Ugandan activists challenge Anti-Homosexuality Law in Constitutional Court
News Update

Ugandan Activists File Petition To Invalidate Anti-Homosexuality Law

In a significant legal development, a group of LGBTQ activists in Uganda has filed a lawsuit in the nation’s Constitutional Court, seeking to challenge a recently enacted law that imposes severe penalties, including lengthy prison sentences and potentially even death, for individuals found guilty of violating its provisions. A group consisting of ten individuals and a civil rights organization has submitted a petition to the Constitutional Court seeking the annulment of the Anti-Homosexuality Act. This legal action comes in response to the Act’s criminalization of consensual same-sex relationships, as highlighted by Richard Smith Lusimbo, one of the petitioners, in an email correspondence from Kampala, the capital of Uganda.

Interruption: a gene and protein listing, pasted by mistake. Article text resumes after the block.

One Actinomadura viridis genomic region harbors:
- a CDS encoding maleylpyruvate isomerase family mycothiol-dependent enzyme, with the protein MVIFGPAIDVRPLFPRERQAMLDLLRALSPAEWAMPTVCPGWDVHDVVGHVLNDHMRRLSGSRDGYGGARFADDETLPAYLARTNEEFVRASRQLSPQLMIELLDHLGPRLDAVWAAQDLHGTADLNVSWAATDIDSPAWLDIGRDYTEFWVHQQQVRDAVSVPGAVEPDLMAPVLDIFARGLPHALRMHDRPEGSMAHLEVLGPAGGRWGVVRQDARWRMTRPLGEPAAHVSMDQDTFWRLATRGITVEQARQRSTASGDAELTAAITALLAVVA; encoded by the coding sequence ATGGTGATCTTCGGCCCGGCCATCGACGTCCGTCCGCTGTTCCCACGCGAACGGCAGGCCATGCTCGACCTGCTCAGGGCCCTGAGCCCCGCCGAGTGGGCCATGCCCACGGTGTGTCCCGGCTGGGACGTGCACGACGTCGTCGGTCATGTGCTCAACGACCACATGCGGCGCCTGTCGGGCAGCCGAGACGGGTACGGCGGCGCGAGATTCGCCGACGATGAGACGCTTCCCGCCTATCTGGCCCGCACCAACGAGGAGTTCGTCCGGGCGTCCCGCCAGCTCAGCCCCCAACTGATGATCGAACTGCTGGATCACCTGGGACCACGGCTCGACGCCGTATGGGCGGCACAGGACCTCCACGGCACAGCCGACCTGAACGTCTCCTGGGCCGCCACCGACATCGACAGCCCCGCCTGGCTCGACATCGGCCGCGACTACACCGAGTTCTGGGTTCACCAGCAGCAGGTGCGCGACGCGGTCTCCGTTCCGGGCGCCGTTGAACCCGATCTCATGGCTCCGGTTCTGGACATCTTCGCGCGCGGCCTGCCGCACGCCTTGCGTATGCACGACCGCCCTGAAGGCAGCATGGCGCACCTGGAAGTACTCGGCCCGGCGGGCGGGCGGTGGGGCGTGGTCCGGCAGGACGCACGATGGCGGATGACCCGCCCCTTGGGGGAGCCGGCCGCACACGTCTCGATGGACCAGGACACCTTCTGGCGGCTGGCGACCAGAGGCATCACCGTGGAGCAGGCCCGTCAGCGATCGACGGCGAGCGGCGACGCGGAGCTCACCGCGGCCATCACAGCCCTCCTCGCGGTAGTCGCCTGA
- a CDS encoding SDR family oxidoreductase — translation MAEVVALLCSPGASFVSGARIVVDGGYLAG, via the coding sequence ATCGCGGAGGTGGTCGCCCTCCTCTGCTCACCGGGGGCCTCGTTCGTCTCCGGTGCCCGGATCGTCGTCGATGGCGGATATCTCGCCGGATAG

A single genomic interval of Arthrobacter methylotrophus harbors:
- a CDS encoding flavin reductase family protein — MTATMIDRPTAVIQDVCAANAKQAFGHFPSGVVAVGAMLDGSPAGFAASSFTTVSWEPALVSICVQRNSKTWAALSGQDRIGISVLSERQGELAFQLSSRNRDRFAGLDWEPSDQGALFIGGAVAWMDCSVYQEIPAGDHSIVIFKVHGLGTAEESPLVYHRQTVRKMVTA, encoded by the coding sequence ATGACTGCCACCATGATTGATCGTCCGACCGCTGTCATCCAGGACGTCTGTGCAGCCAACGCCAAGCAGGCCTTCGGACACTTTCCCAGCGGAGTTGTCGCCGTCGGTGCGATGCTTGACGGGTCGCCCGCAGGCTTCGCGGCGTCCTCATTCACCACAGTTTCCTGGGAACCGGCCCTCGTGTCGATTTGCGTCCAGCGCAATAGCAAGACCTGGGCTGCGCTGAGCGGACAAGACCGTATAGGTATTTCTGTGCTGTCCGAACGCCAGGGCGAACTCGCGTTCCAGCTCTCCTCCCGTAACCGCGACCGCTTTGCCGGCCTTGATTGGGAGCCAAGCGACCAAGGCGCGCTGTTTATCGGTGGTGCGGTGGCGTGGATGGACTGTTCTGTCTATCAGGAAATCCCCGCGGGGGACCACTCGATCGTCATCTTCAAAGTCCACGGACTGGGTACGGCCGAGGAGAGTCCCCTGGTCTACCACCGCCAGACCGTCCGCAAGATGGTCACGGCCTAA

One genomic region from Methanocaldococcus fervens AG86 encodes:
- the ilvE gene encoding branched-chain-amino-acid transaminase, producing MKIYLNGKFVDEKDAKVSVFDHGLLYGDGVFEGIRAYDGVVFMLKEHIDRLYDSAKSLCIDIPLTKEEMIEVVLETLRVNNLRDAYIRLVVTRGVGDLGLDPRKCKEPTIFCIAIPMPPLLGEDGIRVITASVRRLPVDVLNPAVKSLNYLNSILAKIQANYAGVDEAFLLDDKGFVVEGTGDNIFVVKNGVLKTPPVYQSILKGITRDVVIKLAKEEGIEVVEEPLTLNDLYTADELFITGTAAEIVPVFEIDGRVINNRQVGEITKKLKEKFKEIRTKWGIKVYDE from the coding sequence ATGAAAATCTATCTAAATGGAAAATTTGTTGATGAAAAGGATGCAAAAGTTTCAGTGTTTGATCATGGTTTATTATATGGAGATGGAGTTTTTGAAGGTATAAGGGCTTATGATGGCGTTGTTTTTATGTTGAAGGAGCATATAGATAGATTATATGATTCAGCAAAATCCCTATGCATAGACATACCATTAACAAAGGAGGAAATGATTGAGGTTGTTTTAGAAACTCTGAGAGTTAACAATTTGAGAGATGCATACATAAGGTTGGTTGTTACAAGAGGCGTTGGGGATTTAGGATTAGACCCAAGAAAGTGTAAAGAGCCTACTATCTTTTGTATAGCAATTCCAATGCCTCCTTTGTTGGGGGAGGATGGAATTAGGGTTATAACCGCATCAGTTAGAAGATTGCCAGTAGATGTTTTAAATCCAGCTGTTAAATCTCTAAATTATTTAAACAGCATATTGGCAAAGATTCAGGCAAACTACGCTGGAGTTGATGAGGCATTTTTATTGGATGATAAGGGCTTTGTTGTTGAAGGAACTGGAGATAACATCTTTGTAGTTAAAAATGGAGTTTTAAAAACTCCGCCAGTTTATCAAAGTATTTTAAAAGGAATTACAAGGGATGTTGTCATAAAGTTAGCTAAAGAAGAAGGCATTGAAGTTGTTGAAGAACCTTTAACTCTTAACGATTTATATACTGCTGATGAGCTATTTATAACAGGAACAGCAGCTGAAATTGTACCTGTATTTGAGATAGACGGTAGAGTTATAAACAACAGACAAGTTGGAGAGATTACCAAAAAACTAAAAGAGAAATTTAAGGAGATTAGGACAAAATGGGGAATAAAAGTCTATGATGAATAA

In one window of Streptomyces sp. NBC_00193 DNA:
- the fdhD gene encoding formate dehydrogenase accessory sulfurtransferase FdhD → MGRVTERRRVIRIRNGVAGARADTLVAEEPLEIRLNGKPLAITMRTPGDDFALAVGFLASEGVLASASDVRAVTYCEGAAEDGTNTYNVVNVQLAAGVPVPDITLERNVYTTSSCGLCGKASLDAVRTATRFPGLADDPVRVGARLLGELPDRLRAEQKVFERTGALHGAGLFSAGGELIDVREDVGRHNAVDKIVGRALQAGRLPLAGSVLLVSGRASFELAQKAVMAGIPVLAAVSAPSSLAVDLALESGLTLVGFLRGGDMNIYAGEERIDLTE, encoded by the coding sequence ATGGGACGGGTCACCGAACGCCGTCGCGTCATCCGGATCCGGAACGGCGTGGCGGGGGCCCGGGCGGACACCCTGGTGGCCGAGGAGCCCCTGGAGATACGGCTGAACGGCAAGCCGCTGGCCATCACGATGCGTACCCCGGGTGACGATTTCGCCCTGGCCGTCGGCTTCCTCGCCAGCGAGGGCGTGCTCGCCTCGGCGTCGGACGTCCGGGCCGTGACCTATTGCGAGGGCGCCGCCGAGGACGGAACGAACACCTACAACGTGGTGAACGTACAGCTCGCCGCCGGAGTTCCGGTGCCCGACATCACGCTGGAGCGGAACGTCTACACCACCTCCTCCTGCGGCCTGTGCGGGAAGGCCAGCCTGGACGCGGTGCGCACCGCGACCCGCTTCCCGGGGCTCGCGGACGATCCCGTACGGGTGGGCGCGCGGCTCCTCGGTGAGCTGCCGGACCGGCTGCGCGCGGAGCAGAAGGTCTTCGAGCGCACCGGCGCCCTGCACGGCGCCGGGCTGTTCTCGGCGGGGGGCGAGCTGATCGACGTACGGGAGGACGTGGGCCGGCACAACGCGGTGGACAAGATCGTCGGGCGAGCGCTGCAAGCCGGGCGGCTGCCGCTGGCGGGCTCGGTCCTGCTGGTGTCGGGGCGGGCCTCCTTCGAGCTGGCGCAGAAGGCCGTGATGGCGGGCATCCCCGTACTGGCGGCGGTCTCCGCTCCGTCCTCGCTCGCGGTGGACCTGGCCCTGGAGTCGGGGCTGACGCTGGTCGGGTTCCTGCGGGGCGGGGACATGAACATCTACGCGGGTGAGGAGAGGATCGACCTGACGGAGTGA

President Yoweri Museveni’s recent endorsement of the legislation, which was passed by lawmakers on May 2, prompted the filing of this challenge. The newly enacted law has attracted international criticism, drawing attention from prominent figures such as the United States Secretary of State, Antony Blinken. Secretary Blinken expressed concerns about the violation of universal human rights and announced the potential imposition of travel restrictions on Ugandan officials involved in the abuse of these rights.

It is worth noting that Uganda’s Constitutional Court previously invalidated an earlier version of the Anti-Homosexuality Act more than eight years ago due to procedural irregularities. The current petition seeks to address the fundamental issues of legality and uphold the principles of fairness and justice.